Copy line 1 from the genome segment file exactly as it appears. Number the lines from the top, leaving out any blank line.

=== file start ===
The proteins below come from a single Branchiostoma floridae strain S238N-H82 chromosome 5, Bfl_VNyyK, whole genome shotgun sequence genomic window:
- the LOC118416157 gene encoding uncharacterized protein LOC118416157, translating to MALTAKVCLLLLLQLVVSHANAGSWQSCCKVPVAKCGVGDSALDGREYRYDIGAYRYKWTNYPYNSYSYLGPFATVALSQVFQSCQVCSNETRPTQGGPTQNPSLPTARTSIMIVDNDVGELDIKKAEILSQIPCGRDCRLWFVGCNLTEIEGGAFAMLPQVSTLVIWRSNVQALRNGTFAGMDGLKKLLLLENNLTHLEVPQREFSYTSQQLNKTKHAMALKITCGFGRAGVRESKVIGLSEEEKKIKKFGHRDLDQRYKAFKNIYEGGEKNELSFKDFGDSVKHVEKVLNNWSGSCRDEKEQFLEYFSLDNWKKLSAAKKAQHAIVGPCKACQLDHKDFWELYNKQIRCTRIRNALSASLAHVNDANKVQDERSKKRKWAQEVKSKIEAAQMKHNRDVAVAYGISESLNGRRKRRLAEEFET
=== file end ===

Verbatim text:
The proteins below come from a single Branchiostoma floridae strain S238N-H82 chromosome 5, Bfl_VNyyK, whole genome shotgun sequence genomic window: